Authors: Snehal Jauhri, Jan Peters and Georgia Chalvatzaki
Technical Talk, RAL + IROS 2022 (Best Paper Award for Mobile Manipulation)
- We propose to use a hybrid action-space Reinforcement Learning algorithm for effectively tackling the need for discrete and continuous action decisions in Mobile Manipulation
- We learn a reachability behavioral prior for Mobile Manipulation that can speed up the learning process, and incentivize the agent to select kinematically reachable base poses when dealing with 6D reaching and fetching tasks
- We propose a new algorithm: Boosted Hybrid RL (BHyRL) for transferring knowledge from behavior priors by modelling Q-functions as sums of residuals, while also regularizing the policy learning in a trust-region fashion
Boosted Hybrid RL
- The concept of ‘boosting’  is to combine many weak learners to create a single strong learner.
- To learn challenging base placement tasks, we first learn simpler reachability tasks and use the learnt behavior as a prior for accelerating the learning of subsequent tasks.
- To do this, the Q-function of every task is modelled as the sum of residuals learned on previous tasks ,.
- Thus, we can progressively learn more difficult tasks while retaining the information and structure provided by the prior Q values.
- Additionally, we regularize the new task policy using a KL-divergence penalty with the previous policy.
Simulated tasks for 6D Reaching & Fetching
The agent learns progressively more challenging tasks and combines each of the learned behaviors:
The agent needs to reach a 6D target in its vicinity (1-metre radius) by choosing an optimal base location and activating its arm for reaching
The agent needs to navigate towards a 6D target that is up to 5 metres away. The 6D_Reach_1m behavior is used as a prior.
Similar to the task above but now in the presence of 3 obstacles. The 6D_Reach_1m and 6D_Reach_5m behaviors are used as priors.
The agent needs to fetch an object placed on a table in the presence of a wall behind the table. The 6D_Reach_1m and 6D_Reach_5m behaviors are used as priors.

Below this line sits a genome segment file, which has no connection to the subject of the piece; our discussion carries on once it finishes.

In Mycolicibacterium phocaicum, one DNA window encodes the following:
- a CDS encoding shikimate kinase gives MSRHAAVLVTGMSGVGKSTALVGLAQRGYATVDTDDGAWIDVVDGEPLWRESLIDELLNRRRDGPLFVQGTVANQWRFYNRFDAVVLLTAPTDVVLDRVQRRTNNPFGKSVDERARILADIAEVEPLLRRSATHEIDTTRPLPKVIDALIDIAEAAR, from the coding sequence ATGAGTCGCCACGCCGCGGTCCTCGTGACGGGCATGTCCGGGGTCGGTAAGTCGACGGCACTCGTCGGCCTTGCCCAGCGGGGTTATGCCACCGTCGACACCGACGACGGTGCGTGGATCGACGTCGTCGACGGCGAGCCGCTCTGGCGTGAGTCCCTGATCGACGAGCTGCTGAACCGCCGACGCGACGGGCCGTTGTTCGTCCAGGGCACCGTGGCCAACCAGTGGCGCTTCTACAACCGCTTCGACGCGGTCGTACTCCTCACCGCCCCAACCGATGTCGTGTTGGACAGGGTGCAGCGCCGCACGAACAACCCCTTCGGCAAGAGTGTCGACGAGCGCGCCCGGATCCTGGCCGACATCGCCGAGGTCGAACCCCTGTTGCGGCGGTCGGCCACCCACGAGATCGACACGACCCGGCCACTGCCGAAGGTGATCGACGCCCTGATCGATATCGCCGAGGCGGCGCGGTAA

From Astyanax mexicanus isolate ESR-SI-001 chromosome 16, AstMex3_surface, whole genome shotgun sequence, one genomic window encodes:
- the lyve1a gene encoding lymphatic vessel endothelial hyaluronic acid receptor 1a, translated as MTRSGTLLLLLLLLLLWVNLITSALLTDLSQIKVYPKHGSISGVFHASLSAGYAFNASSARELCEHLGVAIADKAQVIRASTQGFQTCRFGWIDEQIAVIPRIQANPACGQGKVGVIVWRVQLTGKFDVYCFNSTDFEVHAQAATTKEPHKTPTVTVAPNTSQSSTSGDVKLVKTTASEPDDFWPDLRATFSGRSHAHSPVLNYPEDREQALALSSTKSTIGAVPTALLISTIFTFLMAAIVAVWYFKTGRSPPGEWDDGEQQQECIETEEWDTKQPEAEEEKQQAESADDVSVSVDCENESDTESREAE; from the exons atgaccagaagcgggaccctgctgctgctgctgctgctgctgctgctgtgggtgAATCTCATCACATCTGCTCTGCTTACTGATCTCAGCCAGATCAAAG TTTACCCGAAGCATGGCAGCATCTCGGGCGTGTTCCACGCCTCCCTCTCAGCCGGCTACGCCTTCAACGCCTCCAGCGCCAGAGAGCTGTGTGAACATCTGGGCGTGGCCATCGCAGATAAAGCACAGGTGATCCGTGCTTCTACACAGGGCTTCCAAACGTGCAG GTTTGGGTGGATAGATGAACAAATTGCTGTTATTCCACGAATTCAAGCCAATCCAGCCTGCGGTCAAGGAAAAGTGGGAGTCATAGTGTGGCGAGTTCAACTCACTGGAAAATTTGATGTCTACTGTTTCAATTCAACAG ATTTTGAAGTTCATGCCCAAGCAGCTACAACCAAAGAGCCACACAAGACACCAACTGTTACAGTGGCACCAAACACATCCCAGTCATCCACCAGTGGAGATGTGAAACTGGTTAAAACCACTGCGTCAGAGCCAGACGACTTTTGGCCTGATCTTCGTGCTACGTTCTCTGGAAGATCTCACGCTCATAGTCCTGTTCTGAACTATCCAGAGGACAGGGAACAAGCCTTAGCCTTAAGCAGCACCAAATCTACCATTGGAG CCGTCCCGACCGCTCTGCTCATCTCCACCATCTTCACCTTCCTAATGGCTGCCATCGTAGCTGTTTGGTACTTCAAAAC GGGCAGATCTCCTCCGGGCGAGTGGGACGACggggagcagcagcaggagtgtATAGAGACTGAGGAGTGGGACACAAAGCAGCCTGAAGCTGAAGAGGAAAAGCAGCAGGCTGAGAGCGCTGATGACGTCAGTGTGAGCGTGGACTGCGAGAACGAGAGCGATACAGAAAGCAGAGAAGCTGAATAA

The agent needs to fetch an object placed on a table in the presence of another furniture obstacle. The 6D_Reach_1m, 6D_Reach_5m and 6D_Reach_3_obst behaviors are used as priors.
The agent needs to fetch an object placed on a table without colliding with multiple other objects on the table. The 6D_Reach_1m and 6D_Reach_5m behaviors are used as priors.
Demonstration of zero-shot transfer of BHyRL policy
“Will this method work for my robot?”
Our training method can also work for other mobile manipulators such as the above ‘Fetch’ robot. Our code is available at: github.com/iROSA-lab/rlmmbp
This research received funding from the German Research Foundation (DFG) Emmy Noether Programme (#448644653) and the RoboTrust project of the Centre Responsible Digitality Hessen, Germany.
- Yoav Freund, “Boosting a weak learning algorithm by majority”, Information and Computation, 121 (2):256–285, 1995.
- Samuele Tosatto, Matteo Pirotta, Carlo D’Eramo, and Marcello Restelli, “Boosted fitted q-iteration”, International Conference on Machine Learning, 2017.
- P. Klink, C. D’Eramo, J. Peters, and J. Pajarinen, “Boosted curriculum reinforcement learning,” in ICLR, 2022.
Professorship for Dr. Georgia Chalvatzaki
Since February, Georgia Chalvatzaki has been assistant professor for “Intelligent Robotic Systems for Assistance” at the Department of Computer Science. Chalvatzaki has been leading the iROSA research group since 2021 as part of the Emmy Noether Programme of the German Research Foundation. Previously, the 33-year-old researcher was a postdoctoral researcher in the Department of Intelligent Autonomous Systems in the Department of Computer Science. We asked Professor Chalvatzaki about her work: